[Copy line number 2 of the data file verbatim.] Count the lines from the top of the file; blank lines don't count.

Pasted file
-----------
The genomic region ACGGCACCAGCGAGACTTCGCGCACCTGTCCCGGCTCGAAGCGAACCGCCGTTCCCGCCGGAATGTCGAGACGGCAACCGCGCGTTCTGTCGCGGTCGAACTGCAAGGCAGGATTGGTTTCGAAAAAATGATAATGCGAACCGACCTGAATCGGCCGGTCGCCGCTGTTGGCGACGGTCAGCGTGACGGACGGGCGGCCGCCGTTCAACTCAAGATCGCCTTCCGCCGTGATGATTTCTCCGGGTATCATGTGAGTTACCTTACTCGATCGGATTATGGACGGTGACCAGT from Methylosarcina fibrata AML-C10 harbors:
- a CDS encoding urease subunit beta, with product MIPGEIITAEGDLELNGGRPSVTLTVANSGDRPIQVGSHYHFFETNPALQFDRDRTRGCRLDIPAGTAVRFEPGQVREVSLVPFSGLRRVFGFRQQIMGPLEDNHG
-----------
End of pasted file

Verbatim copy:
- a CDS encoding urease subunit beta, with product MIPGEIITAEGDLELNGGRPSVTLTVANSGDRPIQVGSHYHFFETNPALQFDRDRTRGCRLDIPAGTAVRFEPGQVREVSLVPFSGLRRVFGFRQQIMGPLEDNHG